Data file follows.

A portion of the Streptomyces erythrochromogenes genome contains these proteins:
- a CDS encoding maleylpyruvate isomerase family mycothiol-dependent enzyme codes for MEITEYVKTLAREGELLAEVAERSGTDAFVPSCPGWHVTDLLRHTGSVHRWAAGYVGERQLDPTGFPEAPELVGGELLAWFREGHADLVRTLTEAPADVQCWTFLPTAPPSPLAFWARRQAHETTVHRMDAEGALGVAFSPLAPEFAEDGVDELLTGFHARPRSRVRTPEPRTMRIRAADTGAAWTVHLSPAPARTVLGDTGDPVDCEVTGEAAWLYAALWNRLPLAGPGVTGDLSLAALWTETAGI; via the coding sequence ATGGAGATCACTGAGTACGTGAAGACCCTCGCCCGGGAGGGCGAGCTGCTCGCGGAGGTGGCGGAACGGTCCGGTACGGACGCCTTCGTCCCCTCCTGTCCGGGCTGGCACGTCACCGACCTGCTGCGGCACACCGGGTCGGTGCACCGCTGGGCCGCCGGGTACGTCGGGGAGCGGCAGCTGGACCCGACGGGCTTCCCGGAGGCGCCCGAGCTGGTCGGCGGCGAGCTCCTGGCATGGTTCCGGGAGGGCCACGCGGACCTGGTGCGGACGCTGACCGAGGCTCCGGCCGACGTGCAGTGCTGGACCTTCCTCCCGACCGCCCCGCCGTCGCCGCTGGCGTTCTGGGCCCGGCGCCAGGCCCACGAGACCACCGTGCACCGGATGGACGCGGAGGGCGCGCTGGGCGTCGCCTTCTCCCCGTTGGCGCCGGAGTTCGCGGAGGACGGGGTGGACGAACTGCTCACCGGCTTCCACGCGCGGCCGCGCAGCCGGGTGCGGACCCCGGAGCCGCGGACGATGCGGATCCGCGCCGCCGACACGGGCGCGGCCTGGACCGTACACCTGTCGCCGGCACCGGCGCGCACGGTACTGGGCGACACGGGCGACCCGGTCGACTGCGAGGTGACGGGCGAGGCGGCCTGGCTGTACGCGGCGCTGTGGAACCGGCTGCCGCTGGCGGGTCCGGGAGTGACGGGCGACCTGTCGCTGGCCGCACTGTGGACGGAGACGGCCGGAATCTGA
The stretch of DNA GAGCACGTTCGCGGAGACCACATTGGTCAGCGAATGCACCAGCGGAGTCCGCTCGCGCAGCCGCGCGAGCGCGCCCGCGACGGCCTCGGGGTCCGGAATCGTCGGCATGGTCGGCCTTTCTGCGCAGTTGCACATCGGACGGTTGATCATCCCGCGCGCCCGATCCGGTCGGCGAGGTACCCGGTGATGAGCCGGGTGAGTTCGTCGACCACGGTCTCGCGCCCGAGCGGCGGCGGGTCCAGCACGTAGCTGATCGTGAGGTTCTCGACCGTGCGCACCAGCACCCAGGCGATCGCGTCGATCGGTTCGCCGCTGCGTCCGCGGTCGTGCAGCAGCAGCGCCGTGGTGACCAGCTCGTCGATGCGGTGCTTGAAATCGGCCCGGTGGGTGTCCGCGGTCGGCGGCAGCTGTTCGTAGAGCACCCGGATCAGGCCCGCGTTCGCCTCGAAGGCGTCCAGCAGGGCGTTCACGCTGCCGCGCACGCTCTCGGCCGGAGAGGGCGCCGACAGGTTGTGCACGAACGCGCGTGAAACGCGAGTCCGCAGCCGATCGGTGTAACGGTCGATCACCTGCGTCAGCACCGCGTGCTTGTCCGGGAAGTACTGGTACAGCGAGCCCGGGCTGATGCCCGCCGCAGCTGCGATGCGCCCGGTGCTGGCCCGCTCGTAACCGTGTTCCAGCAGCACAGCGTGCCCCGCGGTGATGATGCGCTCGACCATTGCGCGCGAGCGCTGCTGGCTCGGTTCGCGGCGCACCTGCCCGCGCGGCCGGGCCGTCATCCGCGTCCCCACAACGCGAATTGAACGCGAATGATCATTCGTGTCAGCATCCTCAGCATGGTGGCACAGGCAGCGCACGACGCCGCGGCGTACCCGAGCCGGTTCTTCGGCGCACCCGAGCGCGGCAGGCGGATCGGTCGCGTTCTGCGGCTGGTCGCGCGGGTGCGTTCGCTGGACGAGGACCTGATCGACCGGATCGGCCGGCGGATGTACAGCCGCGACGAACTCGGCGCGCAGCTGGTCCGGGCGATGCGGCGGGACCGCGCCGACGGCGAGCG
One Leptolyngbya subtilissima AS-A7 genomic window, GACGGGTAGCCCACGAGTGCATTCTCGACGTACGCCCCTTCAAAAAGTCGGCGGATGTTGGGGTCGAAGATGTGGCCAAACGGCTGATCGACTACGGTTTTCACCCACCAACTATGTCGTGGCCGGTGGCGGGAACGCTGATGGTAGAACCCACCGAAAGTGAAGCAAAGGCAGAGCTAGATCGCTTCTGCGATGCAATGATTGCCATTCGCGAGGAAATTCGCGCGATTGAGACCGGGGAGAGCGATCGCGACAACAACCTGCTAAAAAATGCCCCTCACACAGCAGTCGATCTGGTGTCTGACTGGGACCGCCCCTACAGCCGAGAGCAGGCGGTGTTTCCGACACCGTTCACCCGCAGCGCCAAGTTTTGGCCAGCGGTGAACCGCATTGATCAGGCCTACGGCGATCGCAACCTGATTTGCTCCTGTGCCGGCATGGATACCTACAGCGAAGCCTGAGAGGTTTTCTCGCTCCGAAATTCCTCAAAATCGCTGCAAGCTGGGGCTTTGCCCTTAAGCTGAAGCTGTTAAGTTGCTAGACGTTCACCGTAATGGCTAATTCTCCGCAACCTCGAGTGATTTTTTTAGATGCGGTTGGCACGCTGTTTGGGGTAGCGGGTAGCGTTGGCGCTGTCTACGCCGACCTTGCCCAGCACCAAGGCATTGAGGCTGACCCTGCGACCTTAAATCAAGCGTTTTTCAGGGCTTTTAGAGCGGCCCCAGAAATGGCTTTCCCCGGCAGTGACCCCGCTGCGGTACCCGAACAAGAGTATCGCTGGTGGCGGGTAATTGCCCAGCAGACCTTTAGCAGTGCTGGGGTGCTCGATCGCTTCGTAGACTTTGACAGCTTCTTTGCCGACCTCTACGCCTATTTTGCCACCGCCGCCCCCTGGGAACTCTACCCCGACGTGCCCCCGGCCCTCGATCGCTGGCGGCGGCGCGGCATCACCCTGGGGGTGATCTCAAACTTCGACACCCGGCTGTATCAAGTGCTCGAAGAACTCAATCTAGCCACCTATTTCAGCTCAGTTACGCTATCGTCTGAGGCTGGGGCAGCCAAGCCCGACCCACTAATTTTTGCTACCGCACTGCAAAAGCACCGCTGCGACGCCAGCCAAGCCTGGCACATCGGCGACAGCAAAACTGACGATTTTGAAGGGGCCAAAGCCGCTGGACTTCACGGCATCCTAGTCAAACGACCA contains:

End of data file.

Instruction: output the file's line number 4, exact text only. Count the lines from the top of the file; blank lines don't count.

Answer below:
One Leptolyngbya subtilissima AS-A7 genomic window, GACGGGTAGCCCACGAGTGCATTCTCGACGTACGCCCCTTCAAAAAGTCGGCGGATGTTGGGGTCGAAGATGTGGCCAAACGGCTGATCGACTACGGTTTTCACCCACCAACTATGTCGTGGCCGGTGGCGGGAACGCTGATGGTAGAACCCACCGAAAGTGAAGCAAAGGCAGAGCTAGATCGCTTCTGCGATGCAATGATTGCCATTCGCGAGGAAATTCGCGCGATTGAGACCGGGGAGAGCGATCGCGACAACAACCTGCTAAAAAATGCCCCTCACACAGCAGTCGATCTGGTGTCTGACTGGGACCGCCCCTACAGCCGAGAGCAGGCGGTGTTTCCGACACCGTTCACCCGCAGCGCCAAGTTTTGGCCAGCGGTGAACCGCATTGATCAGGCCTACGGCGATCGCAACCTGATTTGCTCCTGTGCCGGCATGGATACCTACAGCGAAGCCTGAGAGGTTTTCTCGCTCCGAAATTCCTCAAAATCGCTGCAAGCTGGGGCTTTGCCCTTAAGCTGAAGCTGTTAAGTTGCTAGACGTTCACCGTAATGGCTAATTCTCCGCAACCTCGAGTGATTTTTTTAGATGCGGTTGGCACGCTGTTTGGGGTAGCGGGTAGCGTTGGCGCTGTCTACGCCGACCTTGCCCAGCACCAAGGCATTGAGGCTGACCCTGCGACCTTAAATCAAGCGTTTTTCAGGGCTTTTAGAGCGGCCCCAGAAATGGCTTTCCCCGGCAGTGACCCCGCTGCGGTACCCGAACAAGAGTATCGCTGGTGGCGGGTAATTGCCCAGCAGACCTTTAGCAGTGCTGGGGTGCTCGATCGCTTCGTAGACTTTGACAGCTTCTTTGCCGACCTCTACGCCTATTTTGCCACCGCCGCCCCCTGGGAACTCTACCCCGACGTGCCCCCGGCCCTCGATCGCTGGCGGCGGCGCGGCATCACCCTGGGGGTGATCTCAAACTTCGACACCCGGCTGTATCAAGTGCTCGAAGAACTCAATCTAGCCACCTATTTCAGCTCAGTTACGCTATCGTCTGAGGCTGGGGCAGCCAAGCCCGACCCACTAATTTTTGCTACCGCACTGCAAAAGCACCGCTGCGACGCCAGCCAAGCCTGGCACATCGGCGACAGCAAAACTGACGATTTTGAAGGGGCCAAAGCCGCTGGACTTCACGGCATCCTAGTCAAACGACCA contains: